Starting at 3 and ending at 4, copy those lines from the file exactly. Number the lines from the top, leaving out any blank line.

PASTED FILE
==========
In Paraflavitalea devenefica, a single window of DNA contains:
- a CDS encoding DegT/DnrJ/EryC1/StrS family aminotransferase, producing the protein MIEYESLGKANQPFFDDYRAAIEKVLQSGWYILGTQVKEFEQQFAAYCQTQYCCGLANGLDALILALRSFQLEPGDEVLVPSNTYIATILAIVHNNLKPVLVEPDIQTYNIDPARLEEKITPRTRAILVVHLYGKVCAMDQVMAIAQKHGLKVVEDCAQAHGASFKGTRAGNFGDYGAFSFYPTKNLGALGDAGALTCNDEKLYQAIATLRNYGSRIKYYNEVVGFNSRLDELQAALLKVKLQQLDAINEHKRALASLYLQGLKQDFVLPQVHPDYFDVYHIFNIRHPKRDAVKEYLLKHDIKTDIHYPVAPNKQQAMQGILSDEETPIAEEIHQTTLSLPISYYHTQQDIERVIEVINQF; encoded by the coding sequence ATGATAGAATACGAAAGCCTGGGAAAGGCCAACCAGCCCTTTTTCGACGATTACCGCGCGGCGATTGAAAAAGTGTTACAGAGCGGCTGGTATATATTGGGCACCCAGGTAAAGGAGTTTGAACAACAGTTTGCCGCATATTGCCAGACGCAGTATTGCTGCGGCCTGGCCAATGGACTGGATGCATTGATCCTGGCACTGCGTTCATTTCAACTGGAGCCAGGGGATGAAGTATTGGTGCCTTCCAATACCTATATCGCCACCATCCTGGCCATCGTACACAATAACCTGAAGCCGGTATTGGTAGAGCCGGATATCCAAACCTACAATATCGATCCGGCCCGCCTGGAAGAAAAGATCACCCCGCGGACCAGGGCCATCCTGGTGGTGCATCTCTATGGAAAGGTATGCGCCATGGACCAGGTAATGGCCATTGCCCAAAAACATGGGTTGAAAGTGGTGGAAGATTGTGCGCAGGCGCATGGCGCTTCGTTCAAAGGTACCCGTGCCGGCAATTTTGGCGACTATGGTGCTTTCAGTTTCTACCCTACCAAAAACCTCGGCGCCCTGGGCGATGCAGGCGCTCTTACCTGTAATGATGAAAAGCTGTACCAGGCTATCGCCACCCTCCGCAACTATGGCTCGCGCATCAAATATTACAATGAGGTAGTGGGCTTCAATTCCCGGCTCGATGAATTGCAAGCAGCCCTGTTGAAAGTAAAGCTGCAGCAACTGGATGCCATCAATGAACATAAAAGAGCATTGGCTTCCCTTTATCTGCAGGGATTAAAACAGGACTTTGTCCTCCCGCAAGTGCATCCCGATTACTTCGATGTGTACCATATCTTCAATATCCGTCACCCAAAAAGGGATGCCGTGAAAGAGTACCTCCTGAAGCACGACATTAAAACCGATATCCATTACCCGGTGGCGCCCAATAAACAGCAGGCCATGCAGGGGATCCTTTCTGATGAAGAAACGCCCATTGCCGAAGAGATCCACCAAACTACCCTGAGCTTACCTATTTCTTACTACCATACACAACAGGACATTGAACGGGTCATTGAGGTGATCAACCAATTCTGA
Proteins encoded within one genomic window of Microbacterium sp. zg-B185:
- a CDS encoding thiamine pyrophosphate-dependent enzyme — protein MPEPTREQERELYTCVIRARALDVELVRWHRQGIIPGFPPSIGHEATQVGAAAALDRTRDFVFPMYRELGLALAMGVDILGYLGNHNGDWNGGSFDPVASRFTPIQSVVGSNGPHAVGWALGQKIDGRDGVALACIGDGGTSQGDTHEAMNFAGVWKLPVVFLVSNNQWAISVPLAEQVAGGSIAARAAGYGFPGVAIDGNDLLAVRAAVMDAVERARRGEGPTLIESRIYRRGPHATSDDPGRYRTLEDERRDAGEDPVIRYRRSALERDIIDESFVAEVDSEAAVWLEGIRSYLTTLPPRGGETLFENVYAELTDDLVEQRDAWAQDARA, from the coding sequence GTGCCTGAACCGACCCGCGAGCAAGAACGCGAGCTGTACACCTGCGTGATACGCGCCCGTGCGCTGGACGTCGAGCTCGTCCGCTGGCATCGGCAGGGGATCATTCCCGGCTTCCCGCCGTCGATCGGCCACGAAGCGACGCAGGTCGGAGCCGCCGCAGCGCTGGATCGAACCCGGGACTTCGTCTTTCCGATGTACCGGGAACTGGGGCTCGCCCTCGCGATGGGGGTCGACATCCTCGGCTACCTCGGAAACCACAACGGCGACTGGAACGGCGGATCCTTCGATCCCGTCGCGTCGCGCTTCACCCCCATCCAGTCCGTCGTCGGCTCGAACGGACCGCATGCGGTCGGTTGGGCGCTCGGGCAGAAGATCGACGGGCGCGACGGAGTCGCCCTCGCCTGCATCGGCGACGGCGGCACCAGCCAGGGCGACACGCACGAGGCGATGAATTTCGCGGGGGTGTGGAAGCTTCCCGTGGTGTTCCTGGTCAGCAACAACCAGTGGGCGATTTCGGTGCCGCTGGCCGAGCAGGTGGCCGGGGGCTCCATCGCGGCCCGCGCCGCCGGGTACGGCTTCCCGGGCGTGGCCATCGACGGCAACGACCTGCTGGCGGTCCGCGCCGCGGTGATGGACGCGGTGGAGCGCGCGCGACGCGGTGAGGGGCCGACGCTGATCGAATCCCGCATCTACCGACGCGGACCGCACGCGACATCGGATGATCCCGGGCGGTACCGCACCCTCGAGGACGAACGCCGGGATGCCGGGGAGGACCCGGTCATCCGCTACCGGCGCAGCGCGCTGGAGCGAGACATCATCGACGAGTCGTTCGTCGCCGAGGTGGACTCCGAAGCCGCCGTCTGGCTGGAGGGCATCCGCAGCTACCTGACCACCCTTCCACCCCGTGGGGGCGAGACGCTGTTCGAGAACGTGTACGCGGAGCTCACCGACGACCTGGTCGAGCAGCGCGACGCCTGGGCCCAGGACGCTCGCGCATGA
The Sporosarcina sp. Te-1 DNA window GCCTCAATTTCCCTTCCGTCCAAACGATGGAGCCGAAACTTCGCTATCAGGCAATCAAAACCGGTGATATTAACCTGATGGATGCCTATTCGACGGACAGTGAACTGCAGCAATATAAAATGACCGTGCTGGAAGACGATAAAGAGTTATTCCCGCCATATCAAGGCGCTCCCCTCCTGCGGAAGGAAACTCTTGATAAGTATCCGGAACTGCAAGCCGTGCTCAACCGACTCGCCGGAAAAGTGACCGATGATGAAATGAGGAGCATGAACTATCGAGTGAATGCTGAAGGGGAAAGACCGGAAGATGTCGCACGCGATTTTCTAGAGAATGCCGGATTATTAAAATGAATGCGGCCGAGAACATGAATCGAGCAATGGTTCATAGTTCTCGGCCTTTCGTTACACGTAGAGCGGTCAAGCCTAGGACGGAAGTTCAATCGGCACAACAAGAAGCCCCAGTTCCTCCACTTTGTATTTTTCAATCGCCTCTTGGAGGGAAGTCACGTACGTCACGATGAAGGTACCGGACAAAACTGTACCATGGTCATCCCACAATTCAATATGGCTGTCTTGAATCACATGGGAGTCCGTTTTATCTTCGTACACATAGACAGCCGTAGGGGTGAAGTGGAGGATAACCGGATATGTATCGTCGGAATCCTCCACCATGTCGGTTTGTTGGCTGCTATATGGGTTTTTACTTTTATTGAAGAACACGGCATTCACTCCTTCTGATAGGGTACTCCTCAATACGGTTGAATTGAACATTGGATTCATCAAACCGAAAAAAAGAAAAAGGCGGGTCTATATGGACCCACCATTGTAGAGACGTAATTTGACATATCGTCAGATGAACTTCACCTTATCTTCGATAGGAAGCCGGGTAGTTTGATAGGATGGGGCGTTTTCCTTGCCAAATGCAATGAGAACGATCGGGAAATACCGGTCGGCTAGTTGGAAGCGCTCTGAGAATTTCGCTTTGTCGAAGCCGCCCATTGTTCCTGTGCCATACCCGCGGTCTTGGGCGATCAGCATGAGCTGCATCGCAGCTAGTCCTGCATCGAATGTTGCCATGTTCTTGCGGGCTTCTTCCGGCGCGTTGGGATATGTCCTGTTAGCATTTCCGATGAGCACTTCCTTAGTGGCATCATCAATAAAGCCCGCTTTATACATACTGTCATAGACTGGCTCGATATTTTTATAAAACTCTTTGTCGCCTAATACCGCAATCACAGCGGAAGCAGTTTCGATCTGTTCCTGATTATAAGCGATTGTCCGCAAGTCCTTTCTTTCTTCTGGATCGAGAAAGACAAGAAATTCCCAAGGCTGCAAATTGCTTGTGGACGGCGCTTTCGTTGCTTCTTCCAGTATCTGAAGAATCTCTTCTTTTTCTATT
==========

Proteins encoded within one genomic window of Microbacterium sp. zg-B185:
- a CDS encoding thiamine pyrophosphate-dependent enzyme — protein MPEPTREQERELYTCVIRARALDVELVRWHRQGIIPGFPPSIGHEATQVGAAAALDRTRDFVFPMYRELGLALAMGVDILGYLGNHNGDWNGGSFDPVASRFTPIQSVVGSNGPHAVGWALGQKIDGRDGVALACIGDGGTSQGDTHEAMNFAGVWKLPVVFLVSNNQWAISVPLAEQVAGGSIAARAAGYGFPGVAIDGNDLLAVRAAVMDAVERARRGEGPTLIESRIYRRGPHATSDDPGRYRTLEDERRDAGEDPVIRYRRSALERDIIDESFVAEVDSEAAVWLEGIRSYLTTLPPRGGETLFENVYAELTDDLVEQRDAWAQDARA, from the coding sequence GTGCCTGAACCGACCCGCGAGCAAGAACGCGAGCTGTACACCTGCGTGATACGCGCCCGTGCGCTGGACGTCGAGCTCGTCCGCTGGCATCGGCAGGGGATCATTCCCGGCTTCCCGCCGTCGATCGGCCACGAAGCGACGCAGGTCGGAGCCGCCGCAGCGCTGGATCGAACCCGGGACTTCGTCTTTCCGATGTACCGGGAACTGGGGCTCGCCCTCGCGATGGGGGTCGACATCCTCGGCTACCTCGGAAACCACAACGGCGACTGGAACGGCGGATCCTTCGATCCCGTCGCGTCGCGCTTCACCCCCATCCAGTCCGTCGTCGGCTCGAACGGACCGCATGCGGTCGGTTGGGCGCTCGGGCAGAAGATCGACGGGCGCGACGGAGTCGCCCTCGCCTGCATCGGCGACGGCGGCACCAGCCAGGGCGACACGCACGAGGCGATGAATTTCGCGGGGGTGTGGAAGCTTCCCGTGGTGTTCCTGGTCAGCAACAACCAGTGGGCGATTTCGGTGCCGCTGGCCGAGCAGGTGGCCGGGGGCTCCATCGCGGCCCGCGCCGCCGGGTACGGCTTCCCGGGCGTGGCCATCGACGGCAACGACCTGCTGGCGGTCCGCGCCGCGGTGATGGACGCGGTGGAGCGCGCGCGACGCGGTGAGGGGCCGACGCTGATCGAATCCCGCATCTACCGACGCGGACCGCACGCGACATCGGATGATCCCGGGCGGTACCGCACCCTCGAGGACGAACGCCGGGATGCCGGGGAGGACCCGGTCATCCGCTACCGGCGCAGCGCGCTGGAGCGAGACATCATCGACGAGTCGTTCGTCGCCGAGGTGGACTCCGAAGCCGCCGTCTGGCTGGAGGGCATCCGCAGCTACCTGACCACCCTTCCACCCCGTGGGGGCGAGACGCTGTTCGAGAACGTGTACGCGGAGCTCACCGACGACCTGGTCGAGCAGCGCGACGCCTGGGCCCAGGACGCTCGCGCATGA